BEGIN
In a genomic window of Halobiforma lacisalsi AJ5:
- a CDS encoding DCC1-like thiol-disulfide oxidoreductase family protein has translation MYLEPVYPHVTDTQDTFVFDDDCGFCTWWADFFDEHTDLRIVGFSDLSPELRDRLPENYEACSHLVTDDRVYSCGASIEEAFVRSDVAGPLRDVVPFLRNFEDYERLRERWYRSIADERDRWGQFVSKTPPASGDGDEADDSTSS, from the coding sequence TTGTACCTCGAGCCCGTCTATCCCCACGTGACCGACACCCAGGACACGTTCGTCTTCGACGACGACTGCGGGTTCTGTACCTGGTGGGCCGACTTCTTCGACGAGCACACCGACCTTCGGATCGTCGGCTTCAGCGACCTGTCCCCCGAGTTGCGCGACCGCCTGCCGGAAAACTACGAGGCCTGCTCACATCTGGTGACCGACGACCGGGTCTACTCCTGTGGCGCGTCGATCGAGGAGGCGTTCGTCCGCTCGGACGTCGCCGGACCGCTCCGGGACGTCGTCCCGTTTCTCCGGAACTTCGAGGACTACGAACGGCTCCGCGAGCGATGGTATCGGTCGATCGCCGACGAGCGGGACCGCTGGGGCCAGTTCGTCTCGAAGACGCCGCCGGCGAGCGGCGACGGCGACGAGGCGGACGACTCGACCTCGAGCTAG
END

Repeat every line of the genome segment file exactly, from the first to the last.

In a genomic window of Halobiforma lacisalsi AJ5:
- a CDS encoding DCC1-like thiol-disulfide oxidoreductase family protein has translation MYLEPVYPHVTDTQDTFVFDDDCGFCTWWADFFDEHTDLRIVGFSDLSPELRDRLPENYEACSHLVTDDRVYSCGASIEEAFVRSDVAGPLRDVVPFLRNFEDYERLRERWYRSIADERDRWGQFVSKTPPASGDGDEADDSTSS, from the coding sequence TTGTACCTCGAGCCCGTCTATCCCCACGTGACCGACACCCAGGACACGTTCGTCTTCGACGACGACTGCGGGTTCTGTACCTGGTGGGCCGACTTCTTCGACGAGCACACCGACCTTCGGATCGTCGGCTTCAGCGACCTGTCCCCCGAGTTGCGCGACCGCCTGCCGGAAAACTACGAGGCCTGCTCACATCTGGTGACCGACGACCGGGTCTACTCCTGTGGCGCGTCGATCGAGGAGGCGTTCGTCCGCTCGGACGTCGCCGGACCGCTCCGGGACGTCGTCCCGTTTCTCCGGAACTTCGAGGACTACGAACGGCTCCGCGAGCGATGGTATCGGTCGATCGCCGACGAGCGGGACCGCTGGGGCCAGTTCGTCTCGAAGACGCCGCCGGCGAGCGGCGACGGCGACGAGGCGGACGACTCGACCTCGAGCTAG